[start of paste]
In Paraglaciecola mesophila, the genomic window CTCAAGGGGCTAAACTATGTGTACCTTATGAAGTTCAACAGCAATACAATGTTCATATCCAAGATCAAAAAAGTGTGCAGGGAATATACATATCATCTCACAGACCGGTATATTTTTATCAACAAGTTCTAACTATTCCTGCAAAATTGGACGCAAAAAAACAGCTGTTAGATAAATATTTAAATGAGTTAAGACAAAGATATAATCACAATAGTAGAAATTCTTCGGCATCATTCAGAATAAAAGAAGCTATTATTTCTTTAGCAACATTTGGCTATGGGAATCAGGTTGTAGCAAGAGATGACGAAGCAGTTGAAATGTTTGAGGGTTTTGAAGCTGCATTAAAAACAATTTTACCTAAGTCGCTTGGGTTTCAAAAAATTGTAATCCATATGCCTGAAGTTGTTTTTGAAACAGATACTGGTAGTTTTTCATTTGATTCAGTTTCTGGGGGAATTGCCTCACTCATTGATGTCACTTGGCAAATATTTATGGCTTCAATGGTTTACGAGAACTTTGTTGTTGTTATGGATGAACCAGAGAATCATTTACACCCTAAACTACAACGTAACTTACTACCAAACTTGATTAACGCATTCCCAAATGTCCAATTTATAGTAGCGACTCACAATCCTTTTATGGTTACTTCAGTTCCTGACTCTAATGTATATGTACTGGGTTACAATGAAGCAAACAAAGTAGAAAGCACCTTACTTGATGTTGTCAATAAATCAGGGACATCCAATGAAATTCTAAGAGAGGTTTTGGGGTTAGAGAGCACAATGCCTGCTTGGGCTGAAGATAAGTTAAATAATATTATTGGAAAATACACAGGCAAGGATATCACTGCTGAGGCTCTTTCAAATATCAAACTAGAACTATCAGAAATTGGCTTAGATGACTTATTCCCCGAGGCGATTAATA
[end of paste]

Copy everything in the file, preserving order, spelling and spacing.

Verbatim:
In Paraglaciecola mesophila, the genomic window CTCAAGGGGCTAAACTATGTGTACCTTATGAAGTTCAACAGCAATACAATGTTCATATCCAAGATCAAAAAAGTGTGCAGGGAATATACATATCATCTCACAGACCGGTATATTTTTATCAACAAGTTCTAACTATTCCTGCAAAATTGGACGCAAAAAAACAGCTGTTAGATAAATATTTAAATGAGTTAAGACAAAGATATAATCACAATAGTAGAAATTCTTCGGCATCATTCAGAATAAAAGAAGCTATTATTTCTTTAGCAACATTTGGCTATGGGAATCAGGTTGTAGCAAGAGATGACGAAGCAGTTGAAATGTTTGAGGGTTTTGAAGCTGCATTAAAAACAATTTTACCTAAGTCGCTTGGGTTTCAAAAAATTGTAATCCATATGCCTGAAGTTGTTTTTGAAACAGATACTGGTAGTTTTTCATTTGATTCAGTTTCTGGGGGAATTGCCTCACTCATTGATGTCACTTGGCAAATATTTATGGCTTCAATGGTTTACGAGAACTTTGTTGTTGTTATGGATGAACCAGAGAATCATTTACACCCTAAACTACAACGTAACTTACTACCAAACTTGATTAACGCATTCCCAAATGTCCAATTTATAGTAGCGACTCACAATCCTTTTATGGTTACTTCAGTTCCTGACTCTAATGTATATGTACTGGGTTACAATGAAGCAAACAAAGTAGAAAGCACCTTACTTGATGTTGTCAATAAATCAGGGACATCCAATGAAATTCTAAGAGAGGTTTTGGGGTTAGAGAGCACAATGCCTGCTTGGGCTGAAGATAAGTTAAATAATATTATTGGAAAATACACAGGCAAGGATATCACTGCTGAGGCTCTTTCAAATATCAAACTAGAACTATCAGAAATTGGCTTAGATGACTTATTCCCCGAGGCGATTAATA